Foundations can also be for wealthy individuals seeking permanence with the preservation of a family legacy. Henry Ford and Bill and Melinda Gates come to mind. Highly successful businessmen and women, politicians and mega-rich individuals set up foundations, using their own resources exclusively as seed money, or use supplementary funding from various sources to promote a cause.
As the saying goes, the easiest way to fund a cause is to write a personal check. Setting up of a legal entity requires a structured framework to qualify as a non-profit organization that must conform to the laws, including the tax laws, of the country of incorporation.
The foundation must be appropriately and adequately staffed just like any for-profit entity with executive officers to manage the financial and human resources of the foundation. A foundation and a business enterprise are markedly different in only that the former is a non-profit entity and the latter is not.
Because the foundation requires permanent staff and other recurrent costs, managing it require huge investment outlays in recruitment and retention of professional experts in numerous fields. In short, to run a foundation is a full time job and thus not an appropriate vocation, especially for a sitting president who is charged with managing an entire country.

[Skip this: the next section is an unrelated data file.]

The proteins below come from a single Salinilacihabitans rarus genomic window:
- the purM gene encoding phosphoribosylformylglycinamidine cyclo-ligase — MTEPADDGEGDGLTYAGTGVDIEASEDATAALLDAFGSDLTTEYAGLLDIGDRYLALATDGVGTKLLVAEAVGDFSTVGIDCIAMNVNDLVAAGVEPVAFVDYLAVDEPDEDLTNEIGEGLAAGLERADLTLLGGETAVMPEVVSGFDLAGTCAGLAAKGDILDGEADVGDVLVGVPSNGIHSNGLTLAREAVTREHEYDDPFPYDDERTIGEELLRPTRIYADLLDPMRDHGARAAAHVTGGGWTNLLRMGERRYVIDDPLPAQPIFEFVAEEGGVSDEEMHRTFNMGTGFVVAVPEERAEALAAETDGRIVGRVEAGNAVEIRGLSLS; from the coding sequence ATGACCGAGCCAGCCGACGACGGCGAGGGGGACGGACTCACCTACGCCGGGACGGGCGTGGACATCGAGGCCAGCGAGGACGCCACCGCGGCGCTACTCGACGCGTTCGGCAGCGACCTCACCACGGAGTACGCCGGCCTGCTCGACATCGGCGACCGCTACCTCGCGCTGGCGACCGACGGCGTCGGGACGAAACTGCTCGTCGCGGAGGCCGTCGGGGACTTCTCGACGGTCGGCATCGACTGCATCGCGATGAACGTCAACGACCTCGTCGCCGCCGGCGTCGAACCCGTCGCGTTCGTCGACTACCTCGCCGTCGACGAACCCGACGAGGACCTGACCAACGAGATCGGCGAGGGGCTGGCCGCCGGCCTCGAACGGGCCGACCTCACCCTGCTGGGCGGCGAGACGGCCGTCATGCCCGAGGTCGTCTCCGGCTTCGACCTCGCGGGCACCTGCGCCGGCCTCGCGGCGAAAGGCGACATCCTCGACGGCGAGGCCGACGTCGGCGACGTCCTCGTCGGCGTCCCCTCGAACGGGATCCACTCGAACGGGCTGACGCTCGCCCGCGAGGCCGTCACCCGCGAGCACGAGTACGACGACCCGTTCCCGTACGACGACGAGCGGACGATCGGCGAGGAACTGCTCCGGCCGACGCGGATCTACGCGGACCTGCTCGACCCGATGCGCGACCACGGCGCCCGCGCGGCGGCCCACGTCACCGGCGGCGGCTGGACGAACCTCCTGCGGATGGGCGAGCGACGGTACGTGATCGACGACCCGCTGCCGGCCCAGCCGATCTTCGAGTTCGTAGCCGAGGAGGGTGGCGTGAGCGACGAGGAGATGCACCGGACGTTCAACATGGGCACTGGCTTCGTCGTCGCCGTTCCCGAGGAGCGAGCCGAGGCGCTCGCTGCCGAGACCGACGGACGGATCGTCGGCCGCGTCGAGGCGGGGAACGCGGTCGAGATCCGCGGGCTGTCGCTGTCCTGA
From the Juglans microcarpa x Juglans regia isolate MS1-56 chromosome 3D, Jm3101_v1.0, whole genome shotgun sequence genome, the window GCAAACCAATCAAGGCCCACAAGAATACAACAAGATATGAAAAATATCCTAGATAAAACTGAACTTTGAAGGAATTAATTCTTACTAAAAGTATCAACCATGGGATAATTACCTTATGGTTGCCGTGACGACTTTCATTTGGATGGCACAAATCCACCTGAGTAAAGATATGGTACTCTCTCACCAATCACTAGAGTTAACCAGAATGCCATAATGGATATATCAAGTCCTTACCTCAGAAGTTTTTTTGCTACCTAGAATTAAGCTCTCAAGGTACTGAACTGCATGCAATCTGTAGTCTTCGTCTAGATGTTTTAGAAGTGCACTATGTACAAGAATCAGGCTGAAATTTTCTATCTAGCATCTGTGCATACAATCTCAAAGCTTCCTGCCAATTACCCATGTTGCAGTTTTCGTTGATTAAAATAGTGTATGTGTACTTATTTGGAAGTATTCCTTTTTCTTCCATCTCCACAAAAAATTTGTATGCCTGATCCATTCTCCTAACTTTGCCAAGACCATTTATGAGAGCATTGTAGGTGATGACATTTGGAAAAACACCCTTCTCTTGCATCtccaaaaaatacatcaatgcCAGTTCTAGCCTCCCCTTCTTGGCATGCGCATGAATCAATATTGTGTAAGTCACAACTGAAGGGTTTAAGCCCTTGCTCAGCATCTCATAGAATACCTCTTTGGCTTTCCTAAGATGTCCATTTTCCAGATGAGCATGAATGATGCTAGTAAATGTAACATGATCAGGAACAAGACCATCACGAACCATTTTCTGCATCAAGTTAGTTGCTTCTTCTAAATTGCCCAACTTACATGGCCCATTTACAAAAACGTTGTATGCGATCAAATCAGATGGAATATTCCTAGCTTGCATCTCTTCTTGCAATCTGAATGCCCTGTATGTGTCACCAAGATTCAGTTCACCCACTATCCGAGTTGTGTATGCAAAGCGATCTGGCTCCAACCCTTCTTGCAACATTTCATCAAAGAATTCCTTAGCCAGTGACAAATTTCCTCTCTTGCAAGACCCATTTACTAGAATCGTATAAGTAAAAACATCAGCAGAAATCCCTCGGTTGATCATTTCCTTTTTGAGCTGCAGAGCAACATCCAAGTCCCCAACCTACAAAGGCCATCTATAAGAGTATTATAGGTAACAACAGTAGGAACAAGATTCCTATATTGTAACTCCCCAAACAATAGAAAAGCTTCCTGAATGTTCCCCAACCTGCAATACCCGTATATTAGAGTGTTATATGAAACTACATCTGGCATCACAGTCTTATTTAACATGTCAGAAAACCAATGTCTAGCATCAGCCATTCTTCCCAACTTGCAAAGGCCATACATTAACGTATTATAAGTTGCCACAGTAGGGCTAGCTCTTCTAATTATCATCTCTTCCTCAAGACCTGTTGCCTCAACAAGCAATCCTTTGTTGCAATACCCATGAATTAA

If history is a reliable guide, then the country's experience with foundations run by the occupant of State House must serve as a warning to his successors. The experience has been abysmal, at best, because they served the previous president as a conduit that funnel funds solicited from Saudi Arabia and other Arab countries for the private use of the ex-dictator.
It is this sort of abuse that foundations of the kind being proposed by president Barrow are frown upon because they are subject to abuse. Foundations in Africa have been used by politicians to divert public funds for private use and to launder money.
President Barrow is head of a transition government elected to serve for a period of three years. It is our view that he should focus the next two years addressing the structural problems created by the previous regime that impede economic growth and development and not managing foundations at the risk of using public funds to run them. He should also address the problems posed by an inefficient civil service among other institutional bottlenecks. You can find a detail list of priority areas in this blog post with the review of our Constitution and electoral law reform being among the most urgent.
In conclusion, the CEO of The Gambia and guardian of the State Constitution that declares The Gambia a Secular State should not be seen promoting a religion by building mosques across the country and not propagating one religion over another. In either case, it would be unconstitutional. Allow religious leaders to perform their religious leaders to propagate their respective religions while political leaders tend to the affairs of State.